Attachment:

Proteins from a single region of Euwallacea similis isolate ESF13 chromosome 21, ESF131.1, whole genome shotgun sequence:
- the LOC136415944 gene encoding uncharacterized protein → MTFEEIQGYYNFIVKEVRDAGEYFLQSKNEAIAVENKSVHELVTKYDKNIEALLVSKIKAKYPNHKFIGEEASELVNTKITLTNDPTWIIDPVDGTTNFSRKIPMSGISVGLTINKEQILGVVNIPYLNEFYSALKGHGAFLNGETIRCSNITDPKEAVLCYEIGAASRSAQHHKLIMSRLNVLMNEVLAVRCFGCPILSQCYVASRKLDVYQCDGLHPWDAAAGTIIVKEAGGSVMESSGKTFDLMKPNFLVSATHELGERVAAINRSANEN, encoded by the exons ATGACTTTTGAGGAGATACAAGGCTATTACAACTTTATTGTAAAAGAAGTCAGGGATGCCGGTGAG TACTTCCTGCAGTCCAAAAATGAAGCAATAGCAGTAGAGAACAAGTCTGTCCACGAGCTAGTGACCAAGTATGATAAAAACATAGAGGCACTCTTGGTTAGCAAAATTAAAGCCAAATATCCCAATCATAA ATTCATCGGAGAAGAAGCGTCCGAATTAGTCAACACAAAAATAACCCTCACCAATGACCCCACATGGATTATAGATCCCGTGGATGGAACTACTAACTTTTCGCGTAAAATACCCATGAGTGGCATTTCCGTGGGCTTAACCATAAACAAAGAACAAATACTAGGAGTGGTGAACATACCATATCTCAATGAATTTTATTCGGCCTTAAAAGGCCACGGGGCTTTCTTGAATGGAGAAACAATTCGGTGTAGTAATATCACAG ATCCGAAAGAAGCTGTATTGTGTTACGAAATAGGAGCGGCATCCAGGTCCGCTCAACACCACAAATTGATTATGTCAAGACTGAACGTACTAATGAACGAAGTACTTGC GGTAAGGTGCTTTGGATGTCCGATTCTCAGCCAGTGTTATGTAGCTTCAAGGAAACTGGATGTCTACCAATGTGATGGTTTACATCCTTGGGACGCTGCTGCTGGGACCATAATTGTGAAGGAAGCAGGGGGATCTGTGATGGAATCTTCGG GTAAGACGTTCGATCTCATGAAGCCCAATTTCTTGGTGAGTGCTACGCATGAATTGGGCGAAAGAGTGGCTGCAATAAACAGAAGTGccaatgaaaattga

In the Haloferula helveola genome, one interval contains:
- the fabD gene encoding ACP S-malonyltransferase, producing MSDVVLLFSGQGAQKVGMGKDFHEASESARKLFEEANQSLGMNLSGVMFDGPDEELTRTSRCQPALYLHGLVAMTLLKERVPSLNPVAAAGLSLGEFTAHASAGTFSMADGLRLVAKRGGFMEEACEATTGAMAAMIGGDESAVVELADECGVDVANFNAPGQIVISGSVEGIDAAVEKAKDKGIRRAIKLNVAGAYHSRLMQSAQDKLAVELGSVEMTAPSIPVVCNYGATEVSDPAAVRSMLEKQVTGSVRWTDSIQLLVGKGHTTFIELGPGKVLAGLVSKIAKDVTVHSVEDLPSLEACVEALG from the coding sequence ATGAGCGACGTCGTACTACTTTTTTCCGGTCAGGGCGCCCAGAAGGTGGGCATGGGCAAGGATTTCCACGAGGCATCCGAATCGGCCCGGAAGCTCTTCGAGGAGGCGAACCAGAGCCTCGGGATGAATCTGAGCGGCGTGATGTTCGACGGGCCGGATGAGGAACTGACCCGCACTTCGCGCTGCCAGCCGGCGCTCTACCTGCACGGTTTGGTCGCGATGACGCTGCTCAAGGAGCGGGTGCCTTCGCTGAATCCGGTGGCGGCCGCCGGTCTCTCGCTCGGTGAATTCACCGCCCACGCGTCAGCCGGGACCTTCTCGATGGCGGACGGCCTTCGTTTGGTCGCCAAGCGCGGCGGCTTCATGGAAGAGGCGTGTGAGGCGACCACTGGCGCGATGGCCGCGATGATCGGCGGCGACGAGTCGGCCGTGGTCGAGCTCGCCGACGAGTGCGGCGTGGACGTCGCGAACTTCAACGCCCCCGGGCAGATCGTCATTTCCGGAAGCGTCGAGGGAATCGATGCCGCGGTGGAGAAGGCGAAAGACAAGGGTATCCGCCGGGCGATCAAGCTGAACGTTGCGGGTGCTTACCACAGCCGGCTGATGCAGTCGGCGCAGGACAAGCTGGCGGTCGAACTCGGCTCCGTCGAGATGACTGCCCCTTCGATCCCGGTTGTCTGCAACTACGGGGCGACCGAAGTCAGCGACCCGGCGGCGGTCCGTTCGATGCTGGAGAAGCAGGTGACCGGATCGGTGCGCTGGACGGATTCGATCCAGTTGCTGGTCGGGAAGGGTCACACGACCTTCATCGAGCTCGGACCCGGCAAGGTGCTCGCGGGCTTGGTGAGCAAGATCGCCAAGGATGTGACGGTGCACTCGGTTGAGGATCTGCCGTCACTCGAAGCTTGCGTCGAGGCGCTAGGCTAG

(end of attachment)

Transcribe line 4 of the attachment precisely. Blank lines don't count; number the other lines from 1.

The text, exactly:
- the fabD gene encoding ACP S-malonyltransferase, producing MSDVVLLFSGQGAQKVGMGKDFHEASESARKLFEEANQSLGMNLSGVMFDGPDEELTRTSRCQPALYLHGLVAMTLLKERVPSLNPVAAAGLSLGEFTAHASAGTFSMADGLRLVAKRGGFMEEACEATTGAMAAMIGGDESAVVELADECGVDVANFNAPGQIVISGSVEGIDAAVEKAKDKGIRRAIKLNVAGAYHSRLMQSAQDKLAVELGSVEMTAPSIPVVCNYGATEVSDPAAVRSMLEKQVTGSVRWTDSIQLLVGKGHTTFIELGPGKVLAGLVSKIAKDVTVHSVEDLPSLEACVEALG from the coding sequence ATGAGCGACGTCGTACTACTTTTTTCCGGTCAGGGCGCCCAGAAGGTGGGCATGGGCAAGGATTTCCACGAGGCATCCGAATCGGCCCGGAAGCTCTTCGAGGAGGCGAACCAGAGCCTCGGGATGAATCTGAGCGGCGTGATGTTCGACGGGCCGGATGAGGAACTGACCCGCACTTCGCGCTGCCAGCCGGCGCTCTACCTGCACGGTTTGGTCGCGATGACGCTGCTCAAGGAGCGGGTGCCTTCGCTGAATCCGGTGGCGGCCGCCGGTCTCTCGCTCGGTGAATTCACCGCCCACGCGTCAGCCGGGACCTTCTCGATGGCGGACGGCCTTCGTTTGGTCGCCAAGCGCGGCGGCTTCATGGAAGAGGCGTGTGAGGCGACCACTGGCGCGATGGCCGCGATGATCGGCGGCGACGAGTCGGCCGTGGTCGAGCTCGCCGACGAGTGCGGCGTGGACGTCGCGAACTTCAACGCCCCCGGGCAGATCGTCATTTCCGGAAGCGTCGAGGGAATCGATGCCGCGGTGGAGAAGGCGAAAGACAAGGGTATCCGCCGGGCGATCAAGCTGAACGTTGCGGGTGCTTACCACAGCCGGCTGATGCAGTCGGCGCAGGACAAGCTGGCGGTCGAACTCGGCTCCGTCGAGATGACTGCCCCTTCGATCCCGGTTGTCTGCAACTACGGGGCGACCGAAGTCAGCGACCCGGCGGCGGTCCGTTCGATGCTGGAGAAGCAGGTGACCGGATCGGTGCGCTGGACGGATTCGATCCAGTTGCTGGTCGGGAAGGGTCACACGACCTTCATCGAGCTCGGACCCGGCAAGGTGCTCGCGGGCTTGGTGAGCAAGATCGCCAAGGATGTGACGGTGCACTCGGTTGAGGATCTGCCGTCACTCGAAGCTTGCGTCGAGGCGCTAGGCTAG